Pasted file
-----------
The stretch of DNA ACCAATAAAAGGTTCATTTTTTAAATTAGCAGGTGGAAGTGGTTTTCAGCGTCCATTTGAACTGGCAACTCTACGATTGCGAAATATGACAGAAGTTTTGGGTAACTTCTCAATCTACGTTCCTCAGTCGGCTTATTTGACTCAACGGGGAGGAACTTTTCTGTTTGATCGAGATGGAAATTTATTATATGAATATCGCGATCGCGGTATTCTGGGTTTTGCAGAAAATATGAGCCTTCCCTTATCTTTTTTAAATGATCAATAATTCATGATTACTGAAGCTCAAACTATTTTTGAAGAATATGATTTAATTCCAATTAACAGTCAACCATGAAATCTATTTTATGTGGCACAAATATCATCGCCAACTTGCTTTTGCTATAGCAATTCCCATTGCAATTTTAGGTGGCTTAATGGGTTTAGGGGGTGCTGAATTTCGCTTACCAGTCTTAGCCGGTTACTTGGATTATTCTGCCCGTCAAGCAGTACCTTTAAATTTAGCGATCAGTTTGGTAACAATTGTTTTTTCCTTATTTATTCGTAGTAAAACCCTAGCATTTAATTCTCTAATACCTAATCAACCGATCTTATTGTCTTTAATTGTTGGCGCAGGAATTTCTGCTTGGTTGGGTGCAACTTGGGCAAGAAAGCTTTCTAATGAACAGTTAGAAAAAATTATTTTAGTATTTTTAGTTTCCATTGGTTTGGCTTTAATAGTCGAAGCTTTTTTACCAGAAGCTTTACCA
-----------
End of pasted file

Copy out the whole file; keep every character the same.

The stretch of DNA ACCAATAAAAGGTTCATTTTTTAAATTAGCAGGTGGAAGTGGTTTTCAGCGTCCATTTGAACTGGCAACTCTACGATTGCGAAATATGACAGAAGTTTTGGGTAACTTCTCAATCTACGTTCCTCAGTCGGCTTATTTGACTCAACGGGGAGGAACTTTTCTGTTTGATCGAGATGGAAATTTATTATATGAATATCGCGATCGCGGTATTCTGGGTTTTGCAGAAAATATGAGCCTTCCCTTATCTTTTTTAAATGATCAATAATTCATGATTACTGAAGCTCAAACTATTTTTGAAGAATATGATTTAATTCCAATTAACAGTCAACCATGAAATCTATTTTATGTGGCACAAATATCATCGCCAACTTGCTTTTGCTATAGCAATTCCCATTGCAATTTTAGGTGGCTTAATGGGTTTAGGGGGTGCTGAATTTCGCTTACCAGTCTTAGCCGGTTACTTGGATTATTCTGCCCGTCAAGCAGTACCTTTAAATTTAGCGATCAGTTTGGTAACAATTGTTTTTTCCTTATTTATTCGTAGTAAAACCCTAGCATTTAATTCTCTAATACCTAATCAACCGATCTTATTGTCTTTAATTGTTGGCGCAGGAATTTCTGCTTGGTTGGGTGCAACTTGGGCAAGAAAGCTTTCTAATGAACAGTTAGAAAAAATTATTTTAGTATTTTTAGTTTCCATTGGTTTGGCTTTAATAGTCGAAGCTTTTTTACCAGAAGCTTTACCA